Gray boxes versus a Food Park: With Natasha Hulst
The Municipality of Amsterdam is planning to make a big distribution center at the Lutkemeerpolder in Osdorp. The gray boxes are popping up in our landscape. Choosing for the development of distribution centres means choosing for the old economy, on steroids, according to Natasha Hulst. She's one of the initiators of Food Park Amsterdam.
The old economy and gray boxes foster a consumer society with globalised chains with bad working conditions for workers. In short: it's all that we would like to get rid of, when one considers climate justice for future generations and social justice in the present.
A conversation with Natasha Hulst on the green alternative: Food Park Amsterdam. Where city famers grow vegetables for the city; and where everyone can take a look to learn, relax and gather food; includign free distribution points for local residents.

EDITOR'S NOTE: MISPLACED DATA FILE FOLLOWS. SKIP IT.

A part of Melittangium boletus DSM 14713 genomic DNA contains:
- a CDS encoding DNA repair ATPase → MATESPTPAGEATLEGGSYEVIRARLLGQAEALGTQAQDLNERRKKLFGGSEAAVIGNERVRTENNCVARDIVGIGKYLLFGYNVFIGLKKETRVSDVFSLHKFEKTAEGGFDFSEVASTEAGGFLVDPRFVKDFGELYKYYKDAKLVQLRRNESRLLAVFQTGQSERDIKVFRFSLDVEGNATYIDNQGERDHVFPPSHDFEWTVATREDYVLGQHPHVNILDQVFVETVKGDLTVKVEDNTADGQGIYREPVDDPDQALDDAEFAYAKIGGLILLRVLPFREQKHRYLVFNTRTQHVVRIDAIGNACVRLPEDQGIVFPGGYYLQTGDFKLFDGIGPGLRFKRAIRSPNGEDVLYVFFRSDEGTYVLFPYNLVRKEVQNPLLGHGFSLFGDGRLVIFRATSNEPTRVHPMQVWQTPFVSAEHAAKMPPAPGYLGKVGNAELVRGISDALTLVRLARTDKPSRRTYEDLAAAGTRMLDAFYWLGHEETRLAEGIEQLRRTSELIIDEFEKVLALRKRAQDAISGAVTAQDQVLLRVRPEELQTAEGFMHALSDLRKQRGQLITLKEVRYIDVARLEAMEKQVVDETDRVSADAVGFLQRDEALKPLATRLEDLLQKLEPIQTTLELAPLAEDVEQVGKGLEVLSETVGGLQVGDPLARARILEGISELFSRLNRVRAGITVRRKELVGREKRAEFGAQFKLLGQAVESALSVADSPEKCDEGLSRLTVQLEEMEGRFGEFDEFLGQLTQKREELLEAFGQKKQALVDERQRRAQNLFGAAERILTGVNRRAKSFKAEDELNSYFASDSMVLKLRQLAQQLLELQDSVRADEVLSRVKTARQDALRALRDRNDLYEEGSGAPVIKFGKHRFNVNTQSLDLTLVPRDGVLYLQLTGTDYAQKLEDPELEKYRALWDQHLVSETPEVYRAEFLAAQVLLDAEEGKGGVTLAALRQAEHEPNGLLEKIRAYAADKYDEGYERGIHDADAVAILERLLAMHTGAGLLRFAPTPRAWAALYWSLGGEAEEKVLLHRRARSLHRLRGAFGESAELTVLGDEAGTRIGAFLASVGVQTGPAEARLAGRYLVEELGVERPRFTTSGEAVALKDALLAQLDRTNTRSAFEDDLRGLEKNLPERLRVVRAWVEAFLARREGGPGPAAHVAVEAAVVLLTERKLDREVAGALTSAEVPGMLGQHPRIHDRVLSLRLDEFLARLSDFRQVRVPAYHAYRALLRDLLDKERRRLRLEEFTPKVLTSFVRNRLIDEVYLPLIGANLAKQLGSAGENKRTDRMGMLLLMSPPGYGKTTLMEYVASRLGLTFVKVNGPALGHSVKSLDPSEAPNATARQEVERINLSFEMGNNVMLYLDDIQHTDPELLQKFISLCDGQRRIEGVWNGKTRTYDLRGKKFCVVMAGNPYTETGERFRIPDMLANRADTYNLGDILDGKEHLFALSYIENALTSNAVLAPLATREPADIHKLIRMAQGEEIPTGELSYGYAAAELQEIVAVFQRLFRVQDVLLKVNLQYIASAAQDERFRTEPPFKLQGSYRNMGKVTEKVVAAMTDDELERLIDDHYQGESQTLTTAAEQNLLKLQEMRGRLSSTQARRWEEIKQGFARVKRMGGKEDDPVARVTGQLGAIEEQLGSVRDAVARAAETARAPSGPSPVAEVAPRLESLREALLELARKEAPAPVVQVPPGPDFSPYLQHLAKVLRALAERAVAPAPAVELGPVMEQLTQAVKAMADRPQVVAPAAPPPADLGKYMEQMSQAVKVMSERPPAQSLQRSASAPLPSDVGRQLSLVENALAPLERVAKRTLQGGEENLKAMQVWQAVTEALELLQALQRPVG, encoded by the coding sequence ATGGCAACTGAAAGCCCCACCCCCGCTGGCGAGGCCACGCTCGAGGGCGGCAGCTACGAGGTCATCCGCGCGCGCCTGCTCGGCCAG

Listen to episode 6 of the Planet B podcast (NL) below, in Pocket Casts, on Spotify or Apple Music.
- For more info on Food Park Amsterdam, go to: voedselparkamsterdam.nl.
- Next to being one of the founders of Food Park Amsterdam, Natasha Hulst is programme director of European Land Commons at the Schumacher Center for New Economics.
- Nice news: the upcoming time, Waag Futurelab will develop a commons-based governance model for Food Park Amsterdam.
- Natasha refers to the first Fris Supermarket in Amsterdam New-West, a social supermarket where people with a smaller income can do their daily grocery shopping for free. It's an initiative from Abdelhamid Idrissi, who is Professor of Practice (HvA), next to Marleen Stikker and Kate Raworth. We will talk to him in the next planet B episode!
By: Tonya Sudiono and Gijs Boerwinkel
Editing: Bouwe van der Molen
Jingle: Milan Breukers